rebate of as much as half-a-dollar on each bond failed to enthuse buyers. This compares with an average rebate of around 25 cents issuers used to pay to entice individual investors, in itself an indication of a change in sentiment. Another property firm, Cheung Kong Holdings, got the same private wealth investors to pick up 60 percent of its perpetual bonds.
Plenty of investors have already decided this is an environment in which exposure to equities is possibly the better alternative to putting more money into junk bonds, whose riskiness is comparable to equities.
Data from funds tracker EPFR and other investment banks shows Asia ex-Japan equity funds have been attracting several times the flows going into the region's bond funds since November. In the week ended Jan. 10, emerging market equity funds had record inflows of $7.4 billion, nearly four times that for debt funds.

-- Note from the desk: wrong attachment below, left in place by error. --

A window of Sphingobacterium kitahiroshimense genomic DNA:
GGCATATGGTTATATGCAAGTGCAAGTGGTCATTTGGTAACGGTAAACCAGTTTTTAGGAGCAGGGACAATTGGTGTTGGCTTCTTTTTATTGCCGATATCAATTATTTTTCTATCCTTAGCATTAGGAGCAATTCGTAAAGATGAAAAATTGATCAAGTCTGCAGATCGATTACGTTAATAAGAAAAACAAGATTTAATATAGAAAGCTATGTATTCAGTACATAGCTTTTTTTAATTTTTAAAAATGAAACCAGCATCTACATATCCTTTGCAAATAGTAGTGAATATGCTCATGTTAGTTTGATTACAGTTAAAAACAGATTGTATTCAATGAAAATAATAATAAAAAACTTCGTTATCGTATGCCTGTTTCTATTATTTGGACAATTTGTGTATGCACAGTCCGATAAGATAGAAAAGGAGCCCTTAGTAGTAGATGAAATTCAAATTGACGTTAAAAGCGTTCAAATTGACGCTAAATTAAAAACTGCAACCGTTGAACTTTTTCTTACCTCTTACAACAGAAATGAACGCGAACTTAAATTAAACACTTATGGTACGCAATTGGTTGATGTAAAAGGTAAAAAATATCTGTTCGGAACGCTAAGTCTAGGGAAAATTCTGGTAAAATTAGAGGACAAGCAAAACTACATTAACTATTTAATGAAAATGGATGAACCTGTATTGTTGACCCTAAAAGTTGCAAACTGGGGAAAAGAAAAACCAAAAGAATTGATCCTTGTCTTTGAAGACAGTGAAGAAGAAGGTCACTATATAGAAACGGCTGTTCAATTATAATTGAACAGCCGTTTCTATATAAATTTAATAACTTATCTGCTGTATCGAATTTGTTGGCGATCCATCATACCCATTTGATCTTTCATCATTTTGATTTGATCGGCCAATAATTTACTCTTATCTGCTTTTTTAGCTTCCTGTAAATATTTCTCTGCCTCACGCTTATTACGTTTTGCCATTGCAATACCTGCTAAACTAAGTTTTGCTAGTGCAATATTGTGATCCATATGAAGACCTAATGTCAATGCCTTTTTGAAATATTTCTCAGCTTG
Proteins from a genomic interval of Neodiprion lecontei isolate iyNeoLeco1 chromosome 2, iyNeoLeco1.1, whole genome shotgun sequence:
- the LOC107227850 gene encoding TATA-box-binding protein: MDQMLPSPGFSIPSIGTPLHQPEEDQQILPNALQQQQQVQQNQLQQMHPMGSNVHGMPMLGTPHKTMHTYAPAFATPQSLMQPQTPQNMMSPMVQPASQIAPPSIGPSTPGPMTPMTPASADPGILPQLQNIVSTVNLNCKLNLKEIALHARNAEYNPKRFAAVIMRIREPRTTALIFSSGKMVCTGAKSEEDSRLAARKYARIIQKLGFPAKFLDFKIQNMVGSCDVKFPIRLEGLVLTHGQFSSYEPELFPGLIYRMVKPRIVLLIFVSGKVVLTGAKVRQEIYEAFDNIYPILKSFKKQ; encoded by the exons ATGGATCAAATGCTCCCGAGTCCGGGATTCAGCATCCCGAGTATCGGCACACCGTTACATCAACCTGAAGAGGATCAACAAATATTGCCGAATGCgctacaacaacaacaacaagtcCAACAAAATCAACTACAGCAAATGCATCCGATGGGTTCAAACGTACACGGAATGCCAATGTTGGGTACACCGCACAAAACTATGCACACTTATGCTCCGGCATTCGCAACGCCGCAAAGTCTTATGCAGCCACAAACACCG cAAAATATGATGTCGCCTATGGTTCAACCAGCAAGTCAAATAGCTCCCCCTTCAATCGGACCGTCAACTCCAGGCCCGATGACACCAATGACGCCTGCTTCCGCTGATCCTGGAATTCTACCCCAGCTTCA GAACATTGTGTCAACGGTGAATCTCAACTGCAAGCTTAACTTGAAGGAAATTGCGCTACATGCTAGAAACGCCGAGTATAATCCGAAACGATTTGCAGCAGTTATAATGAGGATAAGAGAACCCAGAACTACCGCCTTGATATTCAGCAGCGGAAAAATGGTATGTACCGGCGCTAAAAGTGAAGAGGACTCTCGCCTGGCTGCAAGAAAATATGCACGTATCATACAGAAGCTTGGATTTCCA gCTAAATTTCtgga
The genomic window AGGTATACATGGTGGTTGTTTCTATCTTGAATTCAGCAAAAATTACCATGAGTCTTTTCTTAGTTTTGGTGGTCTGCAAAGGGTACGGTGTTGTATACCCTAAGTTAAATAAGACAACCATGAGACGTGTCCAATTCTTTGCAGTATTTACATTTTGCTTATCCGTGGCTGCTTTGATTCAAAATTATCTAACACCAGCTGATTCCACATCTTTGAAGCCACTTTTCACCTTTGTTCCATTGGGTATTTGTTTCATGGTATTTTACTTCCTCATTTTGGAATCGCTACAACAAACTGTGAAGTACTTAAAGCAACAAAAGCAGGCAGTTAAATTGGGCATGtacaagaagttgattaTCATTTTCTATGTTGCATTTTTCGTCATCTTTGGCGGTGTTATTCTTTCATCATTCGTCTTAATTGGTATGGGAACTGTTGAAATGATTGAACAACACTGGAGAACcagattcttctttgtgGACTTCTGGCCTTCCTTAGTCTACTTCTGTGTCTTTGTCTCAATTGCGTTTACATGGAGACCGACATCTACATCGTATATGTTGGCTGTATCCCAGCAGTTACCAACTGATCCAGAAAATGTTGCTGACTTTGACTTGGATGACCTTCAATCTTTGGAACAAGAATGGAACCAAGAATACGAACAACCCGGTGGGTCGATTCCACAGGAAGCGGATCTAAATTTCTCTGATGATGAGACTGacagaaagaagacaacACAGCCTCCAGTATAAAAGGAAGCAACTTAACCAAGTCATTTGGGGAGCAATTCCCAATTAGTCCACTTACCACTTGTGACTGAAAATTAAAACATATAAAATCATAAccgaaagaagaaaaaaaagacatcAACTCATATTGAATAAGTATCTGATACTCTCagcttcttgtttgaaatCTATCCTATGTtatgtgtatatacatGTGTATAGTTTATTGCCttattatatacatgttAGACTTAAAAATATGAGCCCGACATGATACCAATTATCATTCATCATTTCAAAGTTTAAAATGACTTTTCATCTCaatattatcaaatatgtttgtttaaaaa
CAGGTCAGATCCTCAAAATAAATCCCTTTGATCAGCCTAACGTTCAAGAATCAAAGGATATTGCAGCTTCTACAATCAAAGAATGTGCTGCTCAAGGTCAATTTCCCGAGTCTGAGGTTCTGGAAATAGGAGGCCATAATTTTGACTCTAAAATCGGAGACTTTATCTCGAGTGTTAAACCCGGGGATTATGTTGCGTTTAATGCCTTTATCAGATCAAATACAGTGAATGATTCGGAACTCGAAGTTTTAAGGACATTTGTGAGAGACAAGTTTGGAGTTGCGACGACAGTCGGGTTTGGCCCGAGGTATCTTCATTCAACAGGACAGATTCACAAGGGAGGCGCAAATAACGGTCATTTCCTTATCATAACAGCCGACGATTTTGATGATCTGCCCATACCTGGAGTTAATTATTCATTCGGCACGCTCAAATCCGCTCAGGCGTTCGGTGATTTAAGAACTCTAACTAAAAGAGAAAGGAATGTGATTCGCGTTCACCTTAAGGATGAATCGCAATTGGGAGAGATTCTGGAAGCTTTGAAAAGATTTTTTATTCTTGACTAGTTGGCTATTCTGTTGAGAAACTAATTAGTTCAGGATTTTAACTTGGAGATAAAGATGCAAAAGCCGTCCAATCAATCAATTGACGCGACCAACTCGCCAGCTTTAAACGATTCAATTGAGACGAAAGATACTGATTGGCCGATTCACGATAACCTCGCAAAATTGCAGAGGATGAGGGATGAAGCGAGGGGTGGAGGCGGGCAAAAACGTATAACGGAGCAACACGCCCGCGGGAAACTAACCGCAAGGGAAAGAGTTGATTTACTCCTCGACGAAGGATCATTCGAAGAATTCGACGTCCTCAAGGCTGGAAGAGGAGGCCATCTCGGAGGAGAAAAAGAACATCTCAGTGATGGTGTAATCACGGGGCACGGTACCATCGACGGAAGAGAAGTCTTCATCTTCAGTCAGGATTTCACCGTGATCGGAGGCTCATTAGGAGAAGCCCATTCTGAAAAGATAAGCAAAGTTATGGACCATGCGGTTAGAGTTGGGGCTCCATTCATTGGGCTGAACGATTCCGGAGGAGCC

The MSCI index of Asia ex-Japan stocks has climbed 6 percent since the end of November, compared with the just under a 1 percent rise in the high-yield JP Morgan Asian Credit Index (JACI) composite benchmark.
"Instead of chasing high single-digit yields in Chinese property bonds, one might as well invest in select equities or sell some options if that makes any sense," said Joshua Lee, Associate Director with Magenta Advisors, an investment management firm.
Selling put options, or options to sell stocks, could annually yield as much as 14 percent on blue-chip names, Lee said.